We’re constantly being rushed by modern life’s tempo & our ambitions, to lead hectic lives filled with jam-packed schedules of to-dos & self-challenges, and in the midst of this race we lose track of ourselves, each other and what truly matters. Therefore, we owe ourselves frequent escapes to see our lives in perspective and evaluate what we should be running towards and whether we should be still running at all ! While you can escape by yourself at the gym, a late night run or a stroll with a coffee, it’s also important to escape with your partner to tune into sides of each of you that you lose sight of in the hussle and busstle of the routine. So no matter how cynical you may be about Valentine’s Day, remember that it’s a much needed reminder & opportunity for couples to do that much needed escape together as well. This year we got lucky as we didn’t have to get very creative for our escape as it turned out (much to my surprise) that there’s an isolated tiny island with a picturesque resort surrounded by turquoise just next door (10min boat ride from our home island Saadiyat). Wish you all a very happy Valentine’s…escape!IMG_7443

Striking 🔵 Blue

When basking in Marbella’s sweltering Mediterranean sun, I like to return the favor and reflect back some sunshine! Latex swimsuits are not only a great match to your mirror sunglasses for that modern slick look but they are also unique in that they’ll never look wet after your pool / sea dip as the water just slides off the latex 💦




LoOse Yourself!

Hanging out in the Victoria and Albert Museum I was reminded of the creative ways 18th Century fashionistas showcased their silhouettes while adding sophistication and story to their looks. While tight body outfits definitely have their place in a woman’s wardrobe, playing with loose effects (in the right proportions of course!), can throw in a unique edge and flow to your look and when contrasted with tight closing in the rest of the outfit can still highlight the hard work you’ve put into your silhouette. So don’t be afraid to mix it up and if you’re in London and want to try on the effect, head to the Victoria and Albert Museum where you can try on a wide petticoat… Now of course, you won’t be streetstyling the 18th Century look (although it would be priceless to see someone try that in a crowded city! Weddings however are fair game… done that! 😉 ) but what you can definitely do is loosen your streestyle looks with wide-leg trousers or harem pants…

Right: Adjusting dress volume to nowadays city life where living spaces are shrinking compared to Left: Mantua and petticoat illustrating the grandest style of court dress in the 1740’s and 1750’s in England. This mantua is a display of decoration in Rococo embroidery along with patterned silks and printed textiles. The dress can be seen at the Victoria and Albert Museum, London.

My favorite on the run, comfy and passe-partout outfits

Play the Baby Gender Games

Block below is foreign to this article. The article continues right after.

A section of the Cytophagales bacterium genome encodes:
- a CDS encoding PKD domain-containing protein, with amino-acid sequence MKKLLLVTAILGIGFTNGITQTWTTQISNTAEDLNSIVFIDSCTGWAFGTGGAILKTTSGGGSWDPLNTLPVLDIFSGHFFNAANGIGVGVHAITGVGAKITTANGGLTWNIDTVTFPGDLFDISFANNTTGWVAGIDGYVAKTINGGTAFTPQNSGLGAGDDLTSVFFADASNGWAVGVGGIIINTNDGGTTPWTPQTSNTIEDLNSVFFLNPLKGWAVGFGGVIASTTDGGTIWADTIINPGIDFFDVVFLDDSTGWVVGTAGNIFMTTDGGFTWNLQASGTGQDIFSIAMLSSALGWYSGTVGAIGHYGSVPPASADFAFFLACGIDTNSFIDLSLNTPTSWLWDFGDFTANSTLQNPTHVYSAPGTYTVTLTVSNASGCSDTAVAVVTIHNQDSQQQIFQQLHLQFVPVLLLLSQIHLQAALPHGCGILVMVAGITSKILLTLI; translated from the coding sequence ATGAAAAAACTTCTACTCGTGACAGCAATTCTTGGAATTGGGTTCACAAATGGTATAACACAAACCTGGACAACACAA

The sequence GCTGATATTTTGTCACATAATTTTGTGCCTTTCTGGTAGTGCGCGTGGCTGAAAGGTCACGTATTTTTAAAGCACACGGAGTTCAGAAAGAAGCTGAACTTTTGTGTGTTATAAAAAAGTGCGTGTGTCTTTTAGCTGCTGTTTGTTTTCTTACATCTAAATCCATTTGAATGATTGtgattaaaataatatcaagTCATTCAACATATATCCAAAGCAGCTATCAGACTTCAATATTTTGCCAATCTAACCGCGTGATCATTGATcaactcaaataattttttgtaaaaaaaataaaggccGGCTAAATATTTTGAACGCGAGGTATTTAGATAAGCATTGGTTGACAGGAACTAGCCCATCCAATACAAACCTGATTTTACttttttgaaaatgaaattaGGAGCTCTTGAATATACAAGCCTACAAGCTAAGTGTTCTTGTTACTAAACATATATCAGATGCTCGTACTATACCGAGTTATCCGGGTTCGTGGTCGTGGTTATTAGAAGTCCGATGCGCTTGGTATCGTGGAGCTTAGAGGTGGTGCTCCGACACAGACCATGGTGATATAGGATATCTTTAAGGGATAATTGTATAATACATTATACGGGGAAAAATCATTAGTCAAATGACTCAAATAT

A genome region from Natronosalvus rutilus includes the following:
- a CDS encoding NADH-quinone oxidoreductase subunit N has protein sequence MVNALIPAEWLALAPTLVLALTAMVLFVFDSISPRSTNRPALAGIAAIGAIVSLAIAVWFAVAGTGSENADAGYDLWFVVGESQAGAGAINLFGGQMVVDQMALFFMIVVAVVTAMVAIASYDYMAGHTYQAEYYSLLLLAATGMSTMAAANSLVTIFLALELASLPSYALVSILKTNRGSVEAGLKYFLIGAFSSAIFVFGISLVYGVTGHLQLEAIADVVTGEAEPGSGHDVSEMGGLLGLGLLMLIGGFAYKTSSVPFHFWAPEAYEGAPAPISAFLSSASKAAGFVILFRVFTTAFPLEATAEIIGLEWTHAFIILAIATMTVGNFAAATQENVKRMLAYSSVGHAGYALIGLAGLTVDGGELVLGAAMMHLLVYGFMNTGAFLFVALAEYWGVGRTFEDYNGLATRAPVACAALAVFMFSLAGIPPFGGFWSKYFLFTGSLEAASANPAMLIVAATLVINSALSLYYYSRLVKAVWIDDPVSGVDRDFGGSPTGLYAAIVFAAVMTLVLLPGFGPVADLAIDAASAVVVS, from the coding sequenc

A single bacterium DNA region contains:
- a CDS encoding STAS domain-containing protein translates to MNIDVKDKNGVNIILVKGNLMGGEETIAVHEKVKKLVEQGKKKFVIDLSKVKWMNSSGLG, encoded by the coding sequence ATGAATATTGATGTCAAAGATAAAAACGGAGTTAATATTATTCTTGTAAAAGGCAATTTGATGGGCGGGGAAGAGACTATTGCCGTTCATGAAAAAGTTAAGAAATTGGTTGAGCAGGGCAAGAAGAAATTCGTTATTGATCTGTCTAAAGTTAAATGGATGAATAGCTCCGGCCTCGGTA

Upon learning the big news, most expecting parents intuitively start marveling about the tints that will be added to their family pallet (and come to define their nursery). The imagination here often lends itself to stereotypes and extremes are envisioned: is it going to be a dive into a pink-ish princess world or will blue, trucks, cars and dinosaurs take over?

The wait is usually over between the 16th to the 20th week of pregnancy, when you’re baby’s genital will be developed enough for your gyno (or sonogram technician) to be able to confirm the gender – of course provided baby decides to cooperate (be in the right position) and isn’t too shy to permit a peak!

There is also a growing group of parents that choose to keep the gender a mystery until delivery but I’m certainly not one of those and my mind has been busy pondering whether my daughter will have a younger brother or sister from day one… In addition, I’m the planner and dreamer type and therefore before yellow starts taking over my house and mind I need to know what directions things are heading. For the impatient-types like me, gender games are a fun (and non-invasive) way to cater to our curiosity.

  • Chinese Gender Chart

It predicts your baby’s gender based on your Chinese lunar age at the time you got pregnant and the Chinese lunar month in which you conceived. Here’s the one I used:

Result: Girl

baby gender

  • Gender Prediction Test
IntelliGender’s Gender Prediction Test

IntelliGender’s Gender Prediction Test
Can be used as early as 10 weeks of pregnancy

A gender prediction test that you can buy at some local pharmacies. Those tests have been on the market for a couple of years now but their accuracy is actually quite controversial and for the most part medical professionals have not endorsed them concluding that they are a waste of money. Nevertheless, some brands affirm around 80% accuracy (so 4 out of 5 tests according to them is correct). The test I used (see image above) claims to examine the chemicals produced by the pregnant mother’s urine and so should give a “dark, smoky green” reaction to the urine of a mother carrying a male baby and an “orange tinted” reaction to the urine of a mother pregnant with a girl.

Result: Girl

Of course neither the Chinese chart nor the prediction test kit have conclusive scientific backing and therefore shouldn’t replace a sonogram test result to prove or contradict their prediction. So if you learn you have a girl don’t go all Marie-Antoinette in your baby’s nursery just yet!

For my part, I’ll wait for the sonogram before I break the news to my daughter that she should be expecting a sister!